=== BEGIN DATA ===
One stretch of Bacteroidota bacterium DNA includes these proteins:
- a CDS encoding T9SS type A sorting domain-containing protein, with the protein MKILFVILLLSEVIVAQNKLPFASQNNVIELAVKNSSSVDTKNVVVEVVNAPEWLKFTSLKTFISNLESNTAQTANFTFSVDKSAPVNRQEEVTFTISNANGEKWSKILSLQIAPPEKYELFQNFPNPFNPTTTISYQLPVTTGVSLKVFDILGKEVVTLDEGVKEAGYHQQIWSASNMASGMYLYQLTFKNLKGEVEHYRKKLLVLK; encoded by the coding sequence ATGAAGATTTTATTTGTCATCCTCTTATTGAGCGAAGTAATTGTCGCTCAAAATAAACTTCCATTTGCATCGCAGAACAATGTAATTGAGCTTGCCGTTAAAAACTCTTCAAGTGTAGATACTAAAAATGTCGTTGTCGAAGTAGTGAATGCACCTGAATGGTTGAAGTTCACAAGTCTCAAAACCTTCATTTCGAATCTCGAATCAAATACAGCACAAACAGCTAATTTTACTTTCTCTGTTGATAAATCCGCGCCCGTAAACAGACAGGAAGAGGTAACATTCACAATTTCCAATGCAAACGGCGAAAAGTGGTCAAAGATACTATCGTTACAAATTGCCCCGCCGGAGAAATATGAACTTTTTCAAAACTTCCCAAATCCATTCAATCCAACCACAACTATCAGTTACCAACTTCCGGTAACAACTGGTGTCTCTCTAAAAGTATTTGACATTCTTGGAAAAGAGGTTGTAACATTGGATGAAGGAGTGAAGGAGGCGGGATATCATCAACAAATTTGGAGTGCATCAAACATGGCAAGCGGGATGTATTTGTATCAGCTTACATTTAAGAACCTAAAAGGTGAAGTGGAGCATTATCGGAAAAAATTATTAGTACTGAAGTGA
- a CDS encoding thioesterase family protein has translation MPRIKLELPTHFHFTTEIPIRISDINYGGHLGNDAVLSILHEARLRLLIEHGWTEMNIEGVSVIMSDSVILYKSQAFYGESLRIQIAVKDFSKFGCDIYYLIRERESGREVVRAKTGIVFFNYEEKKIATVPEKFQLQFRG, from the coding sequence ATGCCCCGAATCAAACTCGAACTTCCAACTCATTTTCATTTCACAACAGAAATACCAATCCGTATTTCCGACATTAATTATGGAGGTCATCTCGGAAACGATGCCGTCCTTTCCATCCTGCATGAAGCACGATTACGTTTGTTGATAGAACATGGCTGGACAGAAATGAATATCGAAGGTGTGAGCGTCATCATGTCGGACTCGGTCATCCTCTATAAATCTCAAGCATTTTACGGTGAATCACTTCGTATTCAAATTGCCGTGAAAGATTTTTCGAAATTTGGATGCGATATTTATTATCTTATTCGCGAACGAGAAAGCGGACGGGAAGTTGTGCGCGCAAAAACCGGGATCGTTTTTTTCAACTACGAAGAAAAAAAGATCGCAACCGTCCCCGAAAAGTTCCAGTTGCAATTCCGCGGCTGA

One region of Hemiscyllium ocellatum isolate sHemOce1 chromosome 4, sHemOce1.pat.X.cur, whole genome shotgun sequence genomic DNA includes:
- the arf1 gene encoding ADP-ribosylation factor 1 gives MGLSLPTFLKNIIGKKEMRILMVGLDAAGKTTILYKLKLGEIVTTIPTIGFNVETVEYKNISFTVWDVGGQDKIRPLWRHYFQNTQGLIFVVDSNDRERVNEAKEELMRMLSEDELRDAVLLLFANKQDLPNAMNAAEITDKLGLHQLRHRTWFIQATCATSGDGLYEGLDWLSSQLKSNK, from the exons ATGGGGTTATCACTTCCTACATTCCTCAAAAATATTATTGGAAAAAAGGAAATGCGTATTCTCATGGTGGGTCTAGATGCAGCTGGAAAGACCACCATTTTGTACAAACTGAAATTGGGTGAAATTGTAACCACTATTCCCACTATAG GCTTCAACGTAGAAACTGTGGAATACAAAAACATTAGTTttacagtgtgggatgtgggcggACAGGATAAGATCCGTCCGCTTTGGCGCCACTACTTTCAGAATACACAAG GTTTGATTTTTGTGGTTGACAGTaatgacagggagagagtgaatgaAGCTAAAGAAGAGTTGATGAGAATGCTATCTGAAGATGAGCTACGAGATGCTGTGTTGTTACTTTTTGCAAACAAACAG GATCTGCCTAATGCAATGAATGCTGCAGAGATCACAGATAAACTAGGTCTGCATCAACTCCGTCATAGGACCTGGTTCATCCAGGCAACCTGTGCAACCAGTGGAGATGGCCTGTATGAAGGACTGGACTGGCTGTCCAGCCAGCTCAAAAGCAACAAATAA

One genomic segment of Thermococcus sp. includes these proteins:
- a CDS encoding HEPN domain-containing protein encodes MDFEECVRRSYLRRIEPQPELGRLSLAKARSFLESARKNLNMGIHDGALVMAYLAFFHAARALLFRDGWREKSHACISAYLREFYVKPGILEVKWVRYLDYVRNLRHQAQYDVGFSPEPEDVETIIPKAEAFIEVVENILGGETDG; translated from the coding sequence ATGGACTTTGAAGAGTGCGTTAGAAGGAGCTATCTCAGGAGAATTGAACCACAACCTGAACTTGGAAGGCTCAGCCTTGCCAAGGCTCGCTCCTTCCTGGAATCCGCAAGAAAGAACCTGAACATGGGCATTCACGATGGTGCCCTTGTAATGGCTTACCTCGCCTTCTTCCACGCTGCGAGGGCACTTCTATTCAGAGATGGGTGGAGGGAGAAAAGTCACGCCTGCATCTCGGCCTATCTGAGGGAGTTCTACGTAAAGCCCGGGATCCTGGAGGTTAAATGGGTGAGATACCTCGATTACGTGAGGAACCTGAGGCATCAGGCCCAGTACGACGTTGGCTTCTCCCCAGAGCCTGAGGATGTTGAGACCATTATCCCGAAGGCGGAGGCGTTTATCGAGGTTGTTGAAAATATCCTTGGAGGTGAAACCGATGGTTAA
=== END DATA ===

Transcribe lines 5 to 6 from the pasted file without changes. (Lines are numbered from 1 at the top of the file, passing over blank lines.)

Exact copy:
- the arf1 gene encoding ADP-ribosylation factor 1 gives MGLSLPTFLKNIIGKKEMRILMVGLDAAGKTTILYKLKLGEIVTTIPTIGFNVETVEYKNISFTVWDVGGQDKIRPLWRHYFQNTQGLIFVVDSNDRERVNEAKEELMRMLSEDELRDAVLLLFANKQDLPNAMNAAEITDKLGLHQLRHRTWFIQATCATSGDGLYEGLDWLSSQLKSNK, from the exons ATGGGGTTATCACTTCCTACATTCCTCAAAAATATTATTGGAAAAAAGGAAATGCGTATTCTCATGGTGGGTCTAGATGCAGCTGGAAAGACCACCATTTTGTACAAACTGAAATTGGGTGAAATTGTAACCACTATTCCCACTATAG GCTTCAACGTAGAAACTGTGGAATACAAAAACATTAGTTttacagtgtgggatgtgggcggACAGGATAAGATCCGTCCGCTTTGGCGCCACTACTTTCAGAATACACAAG GTTTGATTTTTGTGGTTGACAGTaatgacagggagagagtgaatgaAGCTAAAGAAGAGTTGATGAGAATGCTATCTGAAGATGAGCTACGAGATGCTGTGTTGTTACTTTTTGCAAACAAACAG GATCTGCCTAATGCAATGAATGCTGCAGAGATCACAGATAAACTAGGTCTGCATCAACTCCGTCATAGGACCTGGTTCATCCAGGCAACCTGTGCAACCAGTGGAGATGGCCTGTATGAAGGACTGGACTGGCTGTCCAGCCAGCTCAAAAGCAACAAATAA

One genomic segment of Thermococcus sp. includes these proteins: